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ICBC Financial Market Daily Review - October 31, 2018

I. Yesterday’s News
International News

1. U.S. consumer confidence rose to an 18-year high in October, driven largely by a robust labor market, bolstering expectations that strong economic growth would continue through early 2019. The Conference Board said its consumer confidence index reading rose to 137.9 this month, the highest since September 2000. But a weakening housing market and tightening financial market conditions are casting a shadow on the economic expansion that is in its ninth year, the second longest on record. Home price gains slowed further in August, other data showed, another sign that higher mortgage rates were weighing on housing demand.

2. The euro zone economy grew less than expected in the third quarter as the public mood turned darker, with signs of distress in Italy highlighting concerns that the bloc's third-ranked state is becoming one of its weakest links. Tuesday's data, suggesting the slowdown has further to run, will make uncomfortable reading for the European Central Bank as it moves towards ending in December the programme of asset purchases it introduced in 2015 to boost inflation and economic growth. Economists said the quarterly growth dip to 0.2 percent from 0.4 percent in the second quarter was unlikely to change those plans, though it might push back the date of the ECB's first post-stimulus hike in interest rates.

3. Chinese intelligence officers conspired with hackers and company insiders to break into private companies' computer systems and steal information on a turbo fan engine used in commercial jetliners, according to a U.S. indictment unsealed on Tuesday. The indictment said at the time of the intrusions, a Chinese-state owned aerospace company was working to develop a comparable engine for use in aircraft manufactured in China and in other countries. The 10 people charged conspired to steal sensitive data "that could be used by Chinese entities to build the same or similar engine without incurring substantial research and development expenses," the indictment released by the U.S. Department of Justice said. It said more than a dozen companies were targeted, but only Capstone Turbine Corp was identified by name.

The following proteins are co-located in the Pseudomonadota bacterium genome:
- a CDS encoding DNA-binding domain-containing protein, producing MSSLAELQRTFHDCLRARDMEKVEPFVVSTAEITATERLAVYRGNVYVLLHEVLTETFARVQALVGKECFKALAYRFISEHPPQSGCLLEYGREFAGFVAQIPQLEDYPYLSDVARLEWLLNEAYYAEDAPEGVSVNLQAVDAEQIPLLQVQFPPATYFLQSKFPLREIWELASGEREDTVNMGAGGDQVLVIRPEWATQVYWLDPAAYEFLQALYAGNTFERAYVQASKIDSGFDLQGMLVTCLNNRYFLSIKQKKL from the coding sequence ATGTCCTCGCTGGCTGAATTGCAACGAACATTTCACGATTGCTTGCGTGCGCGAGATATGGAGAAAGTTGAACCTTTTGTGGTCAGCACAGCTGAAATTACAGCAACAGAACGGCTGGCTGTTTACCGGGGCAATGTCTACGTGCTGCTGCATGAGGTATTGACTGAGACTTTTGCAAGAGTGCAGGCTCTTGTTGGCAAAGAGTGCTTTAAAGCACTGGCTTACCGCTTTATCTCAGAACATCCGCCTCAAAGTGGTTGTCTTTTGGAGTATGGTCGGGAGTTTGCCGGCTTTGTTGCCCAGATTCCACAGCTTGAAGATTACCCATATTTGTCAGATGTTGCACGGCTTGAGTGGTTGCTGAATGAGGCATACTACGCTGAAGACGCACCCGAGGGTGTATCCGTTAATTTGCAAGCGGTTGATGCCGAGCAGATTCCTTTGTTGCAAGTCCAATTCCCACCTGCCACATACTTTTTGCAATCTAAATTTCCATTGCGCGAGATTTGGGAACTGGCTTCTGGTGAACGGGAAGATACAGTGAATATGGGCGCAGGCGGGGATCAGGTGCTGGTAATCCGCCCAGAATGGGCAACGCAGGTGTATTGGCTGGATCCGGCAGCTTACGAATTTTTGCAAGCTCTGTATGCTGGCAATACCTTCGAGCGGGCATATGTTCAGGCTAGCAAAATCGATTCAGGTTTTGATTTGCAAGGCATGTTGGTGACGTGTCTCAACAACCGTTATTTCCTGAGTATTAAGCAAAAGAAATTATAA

4. New Zealand's trade minister on Wednesday said that a major 11-member Pacific trade pact would enter into force on December 30 after the required six nations ratified the deal. "This triggers the 60 day countdown to entry into force of the Agreement and the first round of tariff cuts,” Trade Minister David Parker said in an emailed statement, referring to the Comprehensive and Progressive Agreement for Trans-Pacific Partnership (CPTPP). The final version of the landmark agreement aimed at cutting trade barriers in some of Asia-Pacific's fastest growing economies was released in February after the withdrawal of star member the United States the previous year.

5. Monetary policy in Canada is still stimulative despite an increase in interest rates last week and more hikes will be needed to achieve the Bank of Canada’s inflation target, the central bank’s chief said on Tuesday. “The appropriate pace of increases will depend on our assessment at each fixed announcement date of how the outlook for inflation and related risks are evolving,” Governor Stephen Poloz told the House of Commons Finance Committee.

Domestic News

6. China will continue to support the real economy amid rising downward pressure on economy, as the real economy is not only the pivot of the country’s economic development, but the base for making economic policy, the official People’s Daily said, offering more confidence to the entrepreneurs and practitioners of the real economy.

7. U.S. President Donald Trump said he thinks there will be "a great deal" with China on trade, but warned that he has billions of dollars worth of new tariffs ready to go if a deal isn't possible.

8. More than 70 percent of U.S. firms operating in southern China are considering delaying further investment there and moving some or all of their manufacturing to other countries as the trade war bites into profits, a business survey showed on Monday.